2. It is that order which is challenged by the petitioner in this petition.

3. Mr. R.N. Shah who appears for the petitioner has raised before me the contention that the impugned order of suspension is not justified by the terms of Sub-section (1) of Section 51. Sub-section (1) of Section 51 provides as under:

The district development officer may suspend from office the Sarpanch or Upa-Sarpanch of a Gram Panchayat or as the case may be, the chairman or vice chairman of a nagar panchayat against whom any criminal proceedings in respect of an offence involving moral turpitude have been instituted or who has been detained in a prison during trial under the provisions of any law for the time being in force.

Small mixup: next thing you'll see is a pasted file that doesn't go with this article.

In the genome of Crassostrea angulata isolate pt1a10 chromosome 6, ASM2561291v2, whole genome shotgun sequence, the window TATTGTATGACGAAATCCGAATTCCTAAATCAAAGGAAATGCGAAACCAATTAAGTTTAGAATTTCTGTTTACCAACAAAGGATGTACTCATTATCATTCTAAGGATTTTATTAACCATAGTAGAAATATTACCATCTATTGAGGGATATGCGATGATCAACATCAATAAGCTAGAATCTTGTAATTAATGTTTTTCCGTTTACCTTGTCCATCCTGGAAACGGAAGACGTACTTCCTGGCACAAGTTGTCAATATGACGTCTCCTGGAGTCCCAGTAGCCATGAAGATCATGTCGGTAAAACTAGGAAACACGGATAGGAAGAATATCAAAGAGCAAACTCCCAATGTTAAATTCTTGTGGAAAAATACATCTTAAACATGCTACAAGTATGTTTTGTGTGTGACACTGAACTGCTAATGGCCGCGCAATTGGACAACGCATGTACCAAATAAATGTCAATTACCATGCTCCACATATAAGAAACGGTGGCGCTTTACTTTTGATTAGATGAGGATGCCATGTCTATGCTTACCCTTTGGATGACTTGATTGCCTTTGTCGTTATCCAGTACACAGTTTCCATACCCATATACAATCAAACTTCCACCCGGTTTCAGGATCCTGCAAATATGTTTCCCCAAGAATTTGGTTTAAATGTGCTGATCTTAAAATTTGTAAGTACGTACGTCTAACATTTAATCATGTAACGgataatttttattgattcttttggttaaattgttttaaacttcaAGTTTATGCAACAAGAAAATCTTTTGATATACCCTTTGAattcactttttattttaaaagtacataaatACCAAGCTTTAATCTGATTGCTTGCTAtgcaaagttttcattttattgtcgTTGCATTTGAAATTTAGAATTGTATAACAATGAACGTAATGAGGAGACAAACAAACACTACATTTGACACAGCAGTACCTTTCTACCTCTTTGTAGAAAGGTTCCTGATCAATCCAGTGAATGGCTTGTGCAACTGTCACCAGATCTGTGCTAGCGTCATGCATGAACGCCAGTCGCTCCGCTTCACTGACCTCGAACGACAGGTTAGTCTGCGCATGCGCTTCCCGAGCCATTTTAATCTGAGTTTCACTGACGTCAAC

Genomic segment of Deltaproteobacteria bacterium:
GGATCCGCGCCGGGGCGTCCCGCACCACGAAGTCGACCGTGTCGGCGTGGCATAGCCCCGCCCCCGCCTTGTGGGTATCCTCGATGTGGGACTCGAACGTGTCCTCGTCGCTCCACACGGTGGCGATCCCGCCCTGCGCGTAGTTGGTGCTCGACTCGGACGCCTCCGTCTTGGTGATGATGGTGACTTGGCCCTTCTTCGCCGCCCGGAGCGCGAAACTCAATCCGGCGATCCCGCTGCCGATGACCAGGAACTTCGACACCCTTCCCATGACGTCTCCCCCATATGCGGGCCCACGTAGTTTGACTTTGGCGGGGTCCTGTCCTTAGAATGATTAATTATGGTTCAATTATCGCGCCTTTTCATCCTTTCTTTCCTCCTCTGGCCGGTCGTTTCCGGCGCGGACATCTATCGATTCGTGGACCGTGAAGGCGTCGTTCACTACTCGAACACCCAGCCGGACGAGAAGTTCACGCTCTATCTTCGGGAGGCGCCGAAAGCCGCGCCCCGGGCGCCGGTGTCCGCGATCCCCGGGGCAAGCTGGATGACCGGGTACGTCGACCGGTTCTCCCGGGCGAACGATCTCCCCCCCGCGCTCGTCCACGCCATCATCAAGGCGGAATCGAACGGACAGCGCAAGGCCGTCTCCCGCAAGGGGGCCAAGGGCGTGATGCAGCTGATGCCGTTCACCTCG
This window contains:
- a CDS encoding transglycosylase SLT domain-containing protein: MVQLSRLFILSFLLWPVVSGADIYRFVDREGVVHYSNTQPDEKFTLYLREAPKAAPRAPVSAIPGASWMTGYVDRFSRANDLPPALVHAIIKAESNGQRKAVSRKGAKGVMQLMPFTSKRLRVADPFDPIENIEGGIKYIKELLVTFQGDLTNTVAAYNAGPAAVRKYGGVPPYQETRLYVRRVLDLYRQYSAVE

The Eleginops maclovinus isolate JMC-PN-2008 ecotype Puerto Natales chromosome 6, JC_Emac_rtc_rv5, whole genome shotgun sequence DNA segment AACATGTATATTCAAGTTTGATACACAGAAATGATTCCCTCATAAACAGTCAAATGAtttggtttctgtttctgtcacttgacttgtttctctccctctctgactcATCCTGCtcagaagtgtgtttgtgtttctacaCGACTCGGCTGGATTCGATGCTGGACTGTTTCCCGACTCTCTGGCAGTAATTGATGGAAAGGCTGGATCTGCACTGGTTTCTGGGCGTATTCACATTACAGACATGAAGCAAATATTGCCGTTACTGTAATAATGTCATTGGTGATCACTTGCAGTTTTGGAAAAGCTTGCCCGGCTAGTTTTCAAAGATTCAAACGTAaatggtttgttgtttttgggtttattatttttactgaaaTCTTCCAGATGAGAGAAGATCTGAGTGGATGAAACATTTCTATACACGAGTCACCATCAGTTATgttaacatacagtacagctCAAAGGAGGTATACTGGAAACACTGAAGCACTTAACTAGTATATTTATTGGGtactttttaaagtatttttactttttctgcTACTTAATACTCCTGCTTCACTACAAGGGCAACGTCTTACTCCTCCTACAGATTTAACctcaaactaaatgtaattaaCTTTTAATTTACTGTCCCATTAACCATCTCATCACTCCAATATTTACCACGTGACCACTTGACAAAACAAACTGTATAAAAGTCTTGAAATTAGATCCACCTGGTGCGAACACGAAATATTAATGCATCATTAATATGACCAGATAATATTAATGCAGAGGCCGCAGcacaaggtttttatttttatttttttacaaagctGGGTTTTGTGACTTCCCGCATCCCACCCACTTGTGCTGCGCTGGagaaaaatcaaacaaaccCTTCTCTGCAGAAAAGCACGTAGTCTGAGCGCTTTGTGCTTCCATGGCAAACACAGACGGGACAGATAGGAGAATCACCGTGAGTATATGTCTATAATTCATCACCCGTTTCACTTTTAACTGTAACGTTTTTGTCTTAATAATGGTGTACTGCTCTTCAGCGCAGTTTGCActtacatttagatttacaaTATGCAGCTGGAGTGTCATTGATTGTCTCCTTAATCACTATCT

This sub-section requires that one of the two factors must be satisfied before an order of suspension is made against a sarpanch by the district development officer. The first condition is that 'any criminal proceedings in respect of an offence involving moral turpitude have been instituted' against the sarpanch. The second factor is that he must have 'been detained in a prison during trial under the provisions of any law for the time being in force.' In the instant case the petitioner has not been detained in a prison. Therefore, the second alternative specified in Sub-section (1) of Section 51 is not attracted to the present case. Mr. R.N. Shah has argued that the offences which have been alleged against the petitioner do not involve 'moral turpitude.' he has also argued that the lodging of information with the police does not amount to 'any criminal proceedings.' Now the question whether the information lodged with the police amounts to institution of criminal proceedings is not difficult to answer. If the legislature had meant by criminal proceedings in a court of law or judicial proceedings in a criminal court of law it would have unmistakably said so. The legislature has not used that language in Sub-section (1) of Section 51. The legislature has used the expression 'any criminal proceedings' which admits of a very wide connotation. Proceedings can be before a court of law or before a police officer who is competent to entertain them. If such proceedings, whether before a court of law or before a police officer, are criminal in nature, then their institution enables the district development officer to suspend, inter alia, a sarpanch from his office provided they are in respect of an offence or offences involving moral turpitude. In my opinion, the expression 'any criminal proceedings' is wide enough to include within its sweep proceedings before a police officer in the shape of information of an offence lodged with him. I, therefore, find no substance in the first argument raised by Mr. R.N. Shah before me.